Admittedly, no amount of finesse will win over all listeners. No proof, no matter how overwhelming and incontestable, will convince every heart. If you could walk into a Kingdom Hall, extend your hand and cure cripples, restore sight to the blind and hearing to the deaf, many would listen to you, but even such overwhelming manifestations of God’s hand operating through a human would not be enough to convince all, or sad to say, even the majority. When Jesus preached to God’s chosen people, the vast majority rejected him. Even when he breathed life into the dead, it was not enough. While many put faith in him after he resurrected Lazarus, others plotted to kill both him and Lazarus. Faith is not a product of incontrovertible proof. It is a fruit of the spirit. If the spirit of God is not present, faith cannot exist. Thus, in first century Jerusalem, with such overwhelming manifestations of God’s power to bear witness to the Christ, the Jewish leaders were still able to control the people to the point where they called for the death of God’s righteous Son. Such is the power of human leaders to control the flock; a power that apparently has not waned over the centuries. (John 12:9, 10; Mark 15:11; Acts 2:36)
Therefore, it should not surprise us when former friends turn on us and do everything the law of the land allows to silence us. This has been done before, notably by the Jewish Leaders in the first century who used similar tactics in an attempt to silence the pestilent Apostles. (Acts 5:27, 28, 33) Both Jesus and his followers posed a threat to their power, place, and nation. (John 11:45-48) In a similar way, the ecclesiastical authority of Jehovah’s Witnesses from the Governing Body on down through its traveling overseers right to the local elders exercises power, has a place or status among its people, and acts as a sovereign over what they themselves describe as a “mighty nation”.[i] Each individual Witness has a huge investment in the Organization. For many, this is a life-time investment. Any challenge to this is a challenge not only to their worldview, but to their own self-image. They view themselves as holy, set apart by God, and assured of salvation because of their place in the Organization. People are bound to protect such things with great tenacity.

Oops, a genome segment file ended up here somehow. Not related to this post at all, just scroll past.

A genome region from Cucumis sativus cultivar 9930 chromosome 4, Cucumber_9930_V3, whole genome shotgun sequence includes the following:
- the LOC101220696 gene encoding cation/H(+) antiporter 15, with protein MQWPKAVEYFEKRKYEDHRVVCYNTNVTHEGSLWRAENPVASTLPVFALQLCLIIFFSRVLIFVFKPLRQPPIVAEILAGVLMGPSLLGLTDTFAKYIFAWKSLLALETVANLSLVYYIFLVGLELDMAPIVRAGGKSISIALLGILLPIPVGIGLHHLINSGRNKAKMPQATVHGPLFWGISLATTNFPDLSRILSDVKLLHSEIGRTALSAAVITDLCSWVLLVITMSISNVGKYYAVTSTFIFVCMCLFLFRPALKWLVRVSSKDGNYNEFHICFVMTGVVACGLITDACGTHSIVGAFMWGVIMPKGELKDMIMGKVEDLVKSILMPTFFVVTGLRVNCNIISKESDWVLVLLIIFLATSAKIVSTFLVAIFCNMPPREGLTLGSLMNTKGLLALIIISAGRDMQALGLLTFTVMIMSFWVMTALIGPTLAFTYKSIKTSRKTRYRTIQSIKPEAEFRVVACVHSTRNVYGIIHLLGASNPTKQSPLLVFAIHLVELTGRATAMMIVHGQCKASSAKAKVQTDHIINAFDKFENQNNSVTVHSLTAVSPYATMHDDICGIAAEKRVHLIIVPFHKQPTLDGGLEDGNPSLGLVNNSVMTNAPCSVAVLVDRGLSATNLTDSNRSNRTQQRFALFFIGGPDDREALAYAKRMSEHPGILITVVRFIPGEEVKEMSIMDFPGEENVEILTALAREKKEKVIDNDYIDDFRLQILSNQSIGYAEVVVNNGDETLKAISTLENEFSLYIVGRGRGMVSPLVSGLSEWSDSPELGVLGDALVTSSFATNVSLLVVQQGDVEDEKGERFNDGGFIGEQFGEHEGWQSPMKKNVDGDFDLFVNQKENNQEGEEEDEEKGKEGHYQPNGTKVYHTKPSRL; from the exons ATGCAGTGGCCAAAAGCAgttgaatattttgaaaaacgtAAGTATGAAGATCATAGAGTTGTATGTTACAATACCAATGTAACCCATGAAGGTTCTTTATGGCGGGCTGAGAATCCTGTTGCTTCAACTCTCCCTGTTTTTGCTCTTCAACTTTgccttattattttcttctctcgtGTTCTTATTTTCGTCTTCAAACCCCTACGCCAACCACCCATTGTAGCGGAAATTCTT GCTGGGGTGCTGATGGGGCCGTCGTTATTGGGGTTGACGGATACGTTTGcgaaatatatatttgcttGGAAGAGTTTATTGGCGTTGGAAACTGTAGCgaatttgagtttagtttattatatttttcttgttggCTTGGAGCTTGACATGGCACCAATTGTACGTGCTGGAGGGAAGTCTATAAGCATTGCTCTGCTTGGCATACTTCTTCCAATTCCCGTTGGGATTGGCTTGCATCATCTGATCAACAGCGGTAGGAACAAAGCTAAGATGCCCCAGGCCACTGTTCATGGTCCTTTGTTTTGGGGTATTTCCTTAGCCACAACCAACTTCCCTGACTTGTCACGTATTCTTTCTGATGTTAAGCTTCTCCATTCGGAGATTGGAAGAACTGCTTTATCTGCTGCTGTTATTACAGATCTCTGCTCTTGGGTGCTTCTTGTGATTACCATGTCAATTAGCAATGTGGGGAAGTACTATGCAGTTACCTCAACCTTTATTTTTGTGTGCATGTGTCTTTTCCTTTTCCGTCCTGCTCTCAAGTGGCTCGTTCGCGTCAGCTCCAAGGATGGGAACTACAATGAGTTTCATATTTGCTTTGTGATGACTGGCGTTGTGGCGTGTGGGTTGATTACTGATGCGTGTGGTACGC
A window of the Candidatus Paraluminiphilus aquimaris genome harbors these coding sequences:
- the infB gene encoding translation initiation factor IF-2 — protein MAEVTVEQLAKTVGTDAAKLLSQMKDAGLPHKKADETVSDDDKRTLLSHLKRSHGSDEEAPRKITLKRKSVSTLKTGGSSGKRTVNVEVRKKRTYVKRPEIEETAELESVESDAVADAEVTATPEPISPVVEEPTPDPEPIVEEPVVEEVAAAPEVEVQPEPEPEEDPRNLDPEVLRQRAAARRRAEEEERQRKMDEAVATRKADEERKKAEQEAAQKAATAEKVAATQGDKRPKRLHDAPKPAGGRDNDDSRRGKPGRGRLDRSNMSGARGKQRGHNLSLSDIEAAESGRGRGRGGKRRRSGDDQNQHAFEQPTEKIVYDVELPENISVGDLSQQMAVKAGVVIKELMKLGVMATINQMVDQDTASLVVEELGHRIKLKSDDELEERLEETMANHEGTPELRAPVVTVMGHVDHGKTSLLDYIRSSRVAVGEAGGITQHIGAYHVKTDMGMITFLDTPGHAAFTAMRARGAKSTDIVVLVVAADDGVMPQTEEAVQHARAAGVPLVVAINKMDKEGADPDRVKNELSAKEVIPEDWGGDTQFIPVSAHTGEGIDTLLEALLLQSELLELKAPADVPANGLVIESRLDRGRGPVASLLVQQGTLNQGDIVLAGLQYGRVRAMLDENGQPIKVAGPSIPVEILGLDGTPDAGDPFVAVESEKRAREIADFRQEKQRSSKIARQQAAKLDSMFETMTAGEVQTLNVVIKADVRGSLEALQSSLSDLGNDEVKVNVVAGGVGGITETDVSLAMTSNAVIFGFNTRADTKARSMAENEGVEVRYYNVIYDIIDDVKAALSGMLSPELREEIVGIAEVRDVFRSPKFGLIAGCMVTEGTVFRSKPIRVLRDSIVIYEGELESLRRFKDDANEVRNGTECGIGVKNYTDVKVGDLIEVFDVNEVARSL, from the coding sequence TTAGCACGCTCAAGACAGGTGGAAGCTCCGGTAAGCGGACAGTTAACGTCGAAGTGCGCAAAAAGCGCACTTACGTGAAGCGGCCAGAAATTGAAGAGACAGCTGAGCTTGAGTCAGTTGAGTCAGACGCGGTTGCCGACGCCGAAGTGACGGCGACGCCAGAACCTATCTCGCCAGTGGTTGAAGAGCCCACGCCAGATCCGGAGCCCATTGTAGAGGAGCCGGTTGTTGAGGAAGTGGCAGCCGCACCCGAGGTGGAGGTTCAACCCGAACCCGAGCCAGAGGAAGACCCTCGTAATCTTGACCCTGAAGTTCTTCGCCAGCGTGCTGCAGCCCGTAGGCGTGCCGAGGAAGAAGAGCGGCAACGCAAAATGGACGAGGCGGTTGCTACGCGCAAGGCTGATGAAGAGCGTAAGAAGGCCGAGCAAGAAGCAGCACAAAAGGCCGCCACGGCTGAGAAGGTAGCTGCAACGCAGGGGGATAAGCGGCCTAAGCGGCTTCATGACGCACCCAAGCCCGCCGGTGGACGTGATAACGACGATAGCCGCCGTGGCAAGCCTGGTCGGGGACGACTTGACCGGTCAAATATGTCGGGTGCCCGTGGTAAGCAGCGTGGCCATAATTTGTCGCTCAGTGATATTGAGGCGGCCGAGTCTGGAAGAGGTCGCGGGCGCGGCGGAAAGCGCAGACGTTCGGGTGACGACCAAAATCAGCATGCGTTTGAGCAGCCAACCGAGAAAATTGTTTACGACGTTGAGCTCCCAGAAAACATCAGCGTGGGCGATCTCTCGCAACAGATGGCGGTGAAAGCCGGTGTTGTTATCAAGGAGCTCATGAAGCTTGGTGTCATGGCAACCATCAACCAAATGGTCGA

What is most revealing is the means they use to protect their values and beliefs. If these could be defended using the two-edged sword of God’s Word, they would happily do so and thus silence their opposers; for there is no greater weapon than the truth. (He 4:12) However, the fact that in such discussions they virtually never employ the Bible is, in itself, an indictment of their tenuous position, just as it was for the Jewish leaders in the first century. You will recall that Jesus often quoted Scripture, and his opposers retaliated by quoting their rules, their traditions, and by invoking their own authority. Not much has changed since then.
Identifying the True Religion
Given all the foregoing, on what basis or foundation can we even think to reason with such an entrenched mentality? It may surprise you to realize that the Organization itself has provided the means.
In 1968, the Watchtower Bible & Tract Society (now more commonly referred to as JW.org) published a book which was colloquially named “The Blue Bomb”. The Truth that Leads to Eternal Life was intended to provide an accelerated study program to take the Bible student to the point of baptism in only six months. (This was during the lead-up to 1975.) Part of that process was the 14th chapter titled “How to Identify the True Religion” which provided five criteria to help the student quickly determine which religion was the only true one. It was reasoned that true Christians would:
- be separate from the world and its affairs (p. 129)
- have love among themselves (p. 123)
- have respect for God’s Word (p. 125)
- sanctify God’s name (p. 127)
- proclaim the kingdom of God as man’s true hope (p. 128)